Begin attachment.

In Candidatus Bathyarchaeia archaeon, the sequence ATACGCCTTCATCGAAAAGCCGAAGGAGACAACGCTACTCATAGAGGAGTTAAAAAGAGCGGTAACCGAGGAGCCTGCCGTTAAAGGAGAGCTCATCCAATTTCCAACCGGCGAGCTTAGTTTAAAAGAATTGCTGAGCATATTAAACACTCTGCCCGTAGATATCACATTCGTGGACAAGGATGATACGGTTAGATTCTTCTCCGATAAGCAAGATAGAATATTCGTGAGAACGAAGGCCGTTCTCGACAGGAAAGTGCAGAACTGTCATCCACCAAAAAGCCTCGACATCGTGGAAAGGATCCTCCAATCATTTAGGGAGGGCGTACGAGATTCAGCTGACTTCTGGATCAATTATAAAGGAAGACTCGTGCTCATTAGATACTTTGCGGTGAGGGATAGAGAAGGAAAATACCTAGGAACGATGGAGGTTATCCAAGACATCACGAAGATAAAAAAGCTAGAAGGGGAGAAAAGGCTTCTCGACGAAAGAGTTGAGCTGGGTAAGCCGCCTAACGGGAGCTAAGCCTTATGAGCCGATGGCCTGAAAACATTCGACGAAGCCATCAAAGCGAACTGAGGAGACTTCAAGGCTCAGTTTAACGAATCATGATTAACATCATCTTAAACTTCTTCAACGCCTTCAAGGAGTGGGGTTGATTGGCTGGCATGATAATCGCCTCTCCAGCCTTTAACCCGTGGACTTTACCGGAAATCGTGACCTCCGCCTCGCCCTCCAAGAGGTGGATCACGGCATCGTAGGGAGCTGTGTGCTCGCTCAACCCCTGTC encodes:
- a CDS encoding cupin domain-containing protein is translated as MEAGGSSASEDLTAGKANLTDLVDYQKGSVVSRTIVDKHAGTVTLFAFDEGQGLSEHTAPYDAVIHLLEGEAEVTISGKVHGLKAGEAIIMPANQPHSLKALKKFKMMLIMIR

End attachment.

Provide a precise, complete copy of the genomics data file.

In Candidatus Bathyarchaeia archaeon, the sequence ATACGCCTTCATCGAAAAGCCGAAGGAGACAACGCTACTCATAGAGGAGTTAAAAAGAGCGGTAACCGAGGAGCCTGCCGTTAAAGGAGAGCTCATCCAATTTCCAACCGGCGAGCTTAGTTTAAAAGAATTGCTGAGCATATTAAACACTCTGCCCGTAGATATCACATTCGTGGACAAGGATGATACGGTTAGATTCTTCTCCGATAAGCAAGATAGAATATTCGTGAGAACGAAGGCCGTTCTCGACAGGAAAGTGCAGAACTGTCATCCACCAAAAAGCCTCGACATCGTGGAAAGGATCCTCCAATCATTTAGGGAGGGCGTACGAGATTCAGCTGACTTCTGGATCAATTATAAAGGAAGACTCGTGCTCATTAGATACTTTGCGGTGAGGGATAGAGAAGGAAAATACCTAGGAACGATGGAGGTTATCCAAGACATCACGAAGATAAAAAAGCTAGAAGGGGAGAAAAGGCTTCTCGACGAAAGAGTTGAGCTGGGTAAGCCGCCTAACGGGAGCTAAGCCTTATGAGCCGATGGCCTGAAAACATTCGACGAAGCCATCAAAGCGAACTGAGGAGACTTCAAGGCTCAGTTTAACGAATCATGATTAACATCATCTTAAACTTCTTCAACGCCTTCAAGGAGTGGGGTTGATTGGCTGGCATGATAATCGCCTCTCCAGCCTTTAACCCGTGGACTTTACCGGAAATCGTGACCTCCGCCTCGCCCTCCAAGAGGTGGATCACGGCATCGTAGGGAGCTGTGTGCTCGCTCAACCCCTGTC encodes:
- a CDS encoding cupin domain-containing protein is translated as MEAGGSSASEDLTAGKANLTDLVDYQKGSVVSRTIVDKHAGTVTLFAFDEGQGLSEHTAPYDAVIHLLEGEAEVTISGKVHGLKAGEAIIMPANQPHSLKALKKFKMMLIMIR